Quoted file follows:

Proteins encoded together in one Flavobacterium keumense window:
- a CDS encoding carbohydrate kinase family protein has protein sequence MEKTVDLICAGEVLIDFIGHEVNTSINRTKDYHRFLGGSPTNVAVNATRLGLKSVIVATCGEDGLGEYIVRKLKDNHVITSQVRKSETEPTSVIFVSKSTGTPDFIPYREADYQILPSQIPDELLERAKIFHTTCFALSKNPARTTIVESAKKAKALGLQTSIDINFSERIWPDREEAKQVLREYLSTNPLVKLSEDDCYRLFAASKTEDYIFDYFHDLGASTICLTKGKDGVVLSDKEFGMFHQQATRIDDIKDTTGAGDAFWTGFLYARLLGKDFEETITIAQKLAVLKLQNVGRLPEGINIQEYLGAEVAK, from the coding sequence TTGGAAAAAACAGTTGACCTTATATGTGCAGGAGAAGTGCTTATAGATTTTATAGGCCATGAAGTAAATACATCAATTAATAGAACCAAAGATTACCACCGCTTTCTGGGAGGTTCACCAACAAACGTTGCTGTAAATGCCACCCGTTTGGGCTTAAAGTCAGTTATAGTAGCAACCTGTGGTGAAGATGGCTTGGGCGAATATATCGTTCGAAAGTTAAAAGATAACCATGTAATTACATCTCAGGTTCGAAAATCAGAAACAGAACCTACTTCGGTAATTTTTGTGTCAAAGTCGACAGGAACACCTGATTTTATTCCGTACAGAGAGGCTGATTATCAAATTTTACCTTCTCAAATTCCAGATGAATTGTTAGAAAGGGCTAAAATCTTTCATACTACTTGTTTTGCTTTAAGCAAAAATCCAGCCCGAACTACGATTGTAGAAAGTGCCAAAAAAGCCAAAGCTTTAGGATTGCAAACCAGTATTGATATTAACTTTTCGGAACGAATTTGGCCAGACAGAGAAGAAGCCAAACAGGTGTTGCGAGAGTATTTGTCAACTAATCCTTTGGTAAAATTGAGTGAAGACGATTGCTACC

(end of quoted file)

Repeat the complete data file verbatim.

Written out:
Proteins encoded together in one Flavobacterium keumense window:
- a CDS encoding carbohydrate kinase family protein has protein sequence MEKTVDLICAGEVLIDFIGHEVNTSINRTKDYHRFLGGSPTNVAVNATRLGLKSVIVATCGEDGLGEYIVRKLKDNHVITSQVRKSETEPTSVIFVSKSTGTPDFIPYREADYQILPSQIPDELLERAKIFHTTCFALSKNPARTTIVESAKKAKALGLQTSIDINFSERIWPDREEAKQVLREYLSTNPLVKLSEDDCYRLFAASKTEDYIFDYFHDLGASTICLTKGKDGVVLSDKEFGMFHQQATRIDDIKDTTGAGDAFWTGFLYARLLGKDFEETITIAQKLAVLKLQNVGRLPEGINIQEYLGAEVAK, from the coding sequence TTGGAAAAAACAGTTGACCTTATATGTGCAGGAGAAGTGCTTATAGATTTTATAGGCCATGAAGTAAATACATCAATTAATAGAACCAAAGATTACCACCGCTTTCTGGGAGGTTCACCAACAAACGTTGCTGTAAATGCCACCCGTTTGGGCTTAAAGTCAGTTATAGTAGCAACCTGTGGTGAAGATGGCTTGGGCGAATATATCGTTCGAAAGTTAAAAGATAACCATGTAATTACATCTCAGGTTCGAAAATCAGAAACAGAACCTACTTCGGTAATTTTTGTGTCAAAGTCGACAGGAACACCTGATTTTATTCCGTACAGAGAGGCTGATTATCAAATTTTACCTTCTCAAATTCCAGATGAATTGTTAGAAAGGGCTAAAATCTTTCATACTACTTGTTTTGCTTTAAGCAAAAATCCAGCCCGAACTACGATTGTAGAAAGTGCCAAAAAAGCCAAAGCTTTAGGATTGCAAACCAGTATTGATATTAACTTTTCGGAACGAATTTGGCCAGACAGAGAAGAAGCCAAACAGGTGTTGCGAGAGTATTTGTCAACTAATCCTTTGGTAAAATTGAGTGAAGACGATTGCTACC